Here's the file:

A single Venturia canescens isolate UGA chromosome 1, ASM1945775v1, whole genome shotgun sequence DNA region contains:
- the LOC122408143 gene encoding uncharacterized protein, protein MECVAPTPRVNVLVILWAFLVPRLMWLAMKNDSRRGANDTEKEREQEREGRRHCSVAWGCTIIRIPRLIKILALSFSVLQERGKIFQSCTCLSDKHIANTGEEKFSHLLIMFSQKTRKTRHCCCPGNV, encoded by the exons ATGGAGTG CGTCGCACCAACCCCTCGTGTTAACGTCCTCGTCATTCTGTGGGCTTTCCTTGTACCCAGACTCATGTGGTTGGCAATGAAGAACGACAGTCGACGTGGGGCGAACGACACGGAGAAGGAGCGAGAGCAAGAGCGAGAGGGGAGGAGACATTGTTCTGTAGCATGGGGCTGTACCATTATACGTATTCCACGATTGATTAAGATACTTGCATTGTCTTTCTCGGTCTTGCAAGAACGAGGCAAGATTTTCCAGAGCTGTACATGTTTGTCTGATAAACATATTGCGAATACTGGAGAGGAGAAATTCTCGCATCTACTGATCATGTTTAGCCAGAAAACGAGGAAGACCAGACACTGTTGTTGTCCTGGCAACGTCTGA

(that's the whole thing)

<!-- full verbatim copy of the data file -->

A single Venturia canescens isolate UGA chromosome 1, ASM1945775v1, whole genome shotgun sequence DNA region contains:
- the LOC122408143 gene encoding uncharacterized protein, protein MECVAPTPRVNVLVILWAFLVPRLMWLAMKNDSRRGANDTEKEREQEREGRRHCSVAWGCTIIRIPRLIKILALSFSVLQERGKIFQSCTCLSDKHIANTGEEKFSHLLIMFSQKTRKTRHCCCPGNV, encoded by the exons ATGGAGTG CGTCGCACCAACCCCTCGTGTTAACGTCCTCGTCATTCTGTGGGCTTTCCTTGTACCCAGACTCATGTGGTTGGCAATGAAGAACGACAGTCGACGTGGGGCGAACGACACGGAGAAGGAGCGAGAGCAAGAGCGAGAGGGGAGGAGACATTGTTCTGTAGCATGGGGCTGTACCATTATACGTATTCCACGATTGATTAAGATACTTGCATTGTCTTTCTCGGTCTTGCAAGAACGAGGCAAGATTTTCCAGAGCTGTACATGTTTGTCTGATAAACATATTGCGAATACTGGAGAGGAGAAATTCTCGCATCTACTGATCATGTTTAGCCAGAAAACGAGGAAGACCAGACACTGTTGTTGTCCTGGCAACGTCTGA